What a First Grader Taught Me
Updated: Nov 7, 2022
"If language is not correct,
Then what is said is not what is meant;
If what is said is not what is meant,
Then what ought to be done remains undone."
As a substitute teacher I have the privilege of working with students of all ages, from first graders to seniors in high school.
Without fail, it's usually the 5 year-olds who hold me most accountable.
Case in point: Just the other day I wanted our first graders to know they matter... So I wrote on the white board, in 3-D, "You Matter," as shown above.
We had a few moments of appreciation, going around the room picking on fellow students to express their gratitude.
As we went around our circle of students, a five-year-old girl said she appreciated the way I made the letters on the white board. I thanked her. Then she said, "What does it mean?"
I said, "You Matter..." I shared with her all the things this expression meant, and finished by saying, "You matter to me."
She looked at me with a twinkle in her eye and respectfully asked, "Then why didn't you write that?"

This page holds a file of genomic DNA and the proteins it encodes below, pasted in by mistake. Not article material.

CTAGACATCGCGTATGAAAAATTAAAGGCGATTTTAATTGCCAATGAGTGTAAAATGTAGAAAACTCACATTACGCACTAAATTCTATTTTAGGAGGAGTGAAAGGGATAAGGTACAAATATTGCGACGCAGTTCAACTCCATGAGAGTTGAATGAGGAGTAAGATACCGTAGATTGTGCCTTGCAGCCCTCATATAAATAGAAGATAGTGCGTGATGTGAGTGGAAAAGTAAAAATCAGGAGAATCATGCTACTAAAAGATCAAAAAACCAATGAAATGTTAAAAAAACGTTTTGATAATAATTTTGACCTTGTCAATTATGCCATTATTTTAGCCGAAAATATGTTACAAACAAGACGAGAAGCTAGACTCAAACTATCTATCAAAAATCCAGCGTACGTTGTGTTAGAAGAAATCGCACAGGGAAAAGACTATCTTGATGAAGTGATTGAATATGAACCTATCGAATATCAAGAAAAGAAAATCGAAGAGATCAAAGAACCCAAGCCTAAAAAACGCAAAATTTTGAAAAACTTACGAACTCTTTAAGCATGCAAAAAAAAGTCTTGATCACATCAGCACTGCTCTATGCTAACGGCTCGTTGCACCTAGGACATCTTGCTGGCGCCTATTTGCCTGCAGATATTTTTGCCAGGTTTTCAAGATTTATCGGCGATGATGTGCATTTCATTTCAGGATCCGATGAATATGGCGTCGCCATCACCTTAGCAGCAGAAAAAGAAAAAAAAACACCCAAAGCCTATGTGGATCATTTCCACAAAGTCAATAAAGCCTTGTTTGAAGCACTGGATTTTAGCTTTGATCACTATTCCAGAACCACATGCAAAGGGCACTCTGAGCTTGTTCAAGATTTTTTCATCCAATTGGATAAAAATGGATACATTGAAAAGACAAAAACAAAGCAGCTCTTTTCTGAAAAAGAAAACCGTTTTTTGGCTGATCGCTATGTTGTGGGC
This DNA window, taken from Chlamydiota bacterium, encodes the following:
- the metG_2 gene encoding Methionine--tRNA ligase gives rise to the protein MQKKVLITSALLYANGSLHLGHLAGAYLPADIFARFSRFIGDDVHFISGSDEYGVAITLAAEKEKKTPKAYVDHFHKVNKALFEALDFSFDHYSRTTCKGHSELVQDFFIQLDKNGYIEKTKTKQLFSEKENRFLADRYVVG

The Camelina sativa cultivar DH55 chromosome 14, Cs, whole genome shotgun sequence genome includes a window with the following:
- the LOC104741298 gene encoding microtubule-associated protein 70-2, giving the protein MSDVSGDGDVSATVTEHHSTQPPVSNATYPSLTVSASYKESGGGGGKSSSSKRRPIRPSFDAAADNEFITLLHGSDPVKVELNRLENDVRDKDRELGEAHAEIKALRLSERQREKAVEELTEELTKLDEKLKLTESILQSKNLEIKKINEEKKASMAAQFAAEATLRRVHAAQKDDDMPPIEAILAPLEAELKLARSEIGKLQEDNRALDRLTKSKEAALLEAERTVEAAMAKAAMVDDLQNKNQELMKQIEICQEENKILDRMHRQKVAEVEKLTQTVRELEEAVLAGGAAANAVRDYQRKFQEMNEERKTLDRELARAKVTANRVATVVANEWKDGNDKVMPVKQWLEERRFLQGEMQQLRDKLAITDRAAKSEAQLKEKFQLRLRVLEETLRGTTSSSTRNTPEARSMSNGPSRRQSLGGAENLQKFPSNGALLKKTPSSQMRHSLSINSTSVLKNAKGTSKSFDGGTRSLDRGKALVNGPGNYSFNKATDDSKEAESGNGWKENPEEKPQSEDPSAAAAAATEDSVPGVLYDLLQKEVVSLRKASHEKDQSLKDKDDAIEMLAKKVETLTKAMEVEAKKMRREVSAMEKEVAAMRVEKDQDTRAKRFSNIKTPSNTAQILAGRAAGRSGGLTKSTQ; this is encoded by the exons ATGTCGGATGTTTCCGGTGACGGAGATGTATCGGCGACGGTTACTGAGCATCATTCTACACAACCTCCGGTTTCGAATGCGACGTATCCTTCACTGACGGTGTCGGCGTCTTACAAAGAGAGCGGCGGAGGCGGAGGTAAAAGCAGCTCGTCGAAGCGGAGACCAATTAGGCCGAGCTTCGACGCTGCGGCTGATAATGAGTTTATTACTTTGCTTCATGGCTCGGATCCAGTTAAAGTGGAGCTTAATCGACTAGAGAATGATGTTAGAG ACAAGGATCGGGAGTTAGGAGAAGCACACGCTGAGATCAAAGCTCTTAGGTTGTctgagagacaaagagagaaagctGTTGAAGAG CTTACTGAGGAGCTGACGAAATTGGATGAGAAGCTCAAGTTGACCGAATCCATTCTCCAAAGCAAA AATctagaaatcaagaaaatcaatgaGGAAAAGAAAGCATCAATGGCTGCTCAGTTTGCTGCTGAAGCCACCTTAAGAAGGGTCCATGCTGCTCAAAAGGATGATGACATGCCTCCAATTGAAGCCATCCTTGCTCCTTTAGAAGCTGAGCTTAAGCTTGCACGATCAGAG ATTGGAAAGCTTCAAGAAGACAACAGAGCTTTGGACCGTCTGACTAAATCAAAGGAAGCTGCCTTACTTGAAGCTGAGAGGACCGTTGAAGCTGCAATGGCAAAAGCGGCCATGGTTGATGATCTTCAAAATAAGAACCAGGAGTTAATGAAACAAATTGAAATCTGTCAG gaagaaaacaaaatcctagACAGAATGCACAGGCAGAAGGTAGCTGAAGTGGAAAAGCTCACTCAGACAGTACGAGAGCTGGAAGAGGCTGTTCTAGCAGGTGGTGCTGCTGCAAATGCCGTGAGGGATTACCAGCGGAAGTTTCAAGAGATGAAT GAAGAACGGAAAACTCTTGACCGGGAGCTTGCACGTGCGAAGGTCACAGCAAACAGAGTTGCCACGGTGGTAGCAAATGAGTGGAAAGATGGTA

Was she channeling Kurt Vonnegut?
I love writing. I'm a student of great writing. I love studying the great writers of past and present. I have a library of books, many of which are on the subject of writing (a sample of some of these books above).
In one of my treasured books, Kurt Vonnegut recommends good writers should "give readers as much information as possible as soon as possible. To heck with suspense. Readers should have such complete understanding of what's going on, where and why, that they could finish the story themselves, should cockroaches eat the last few pages."
This young first-grader saw a two-word story on the board that didn't give her enough information. And she said everything Vonnegut said above, but with greater precision and impact. She didn't have a complete understanding of what was going on, and she couldn't finish the story herself. If the students mattered to me, then why didn't I write that?
I got up from our circle of 18 children and added the words "to me."
Say what you mean, mean what you say.
Thank you to my incredibly bright young students. You matter... to me.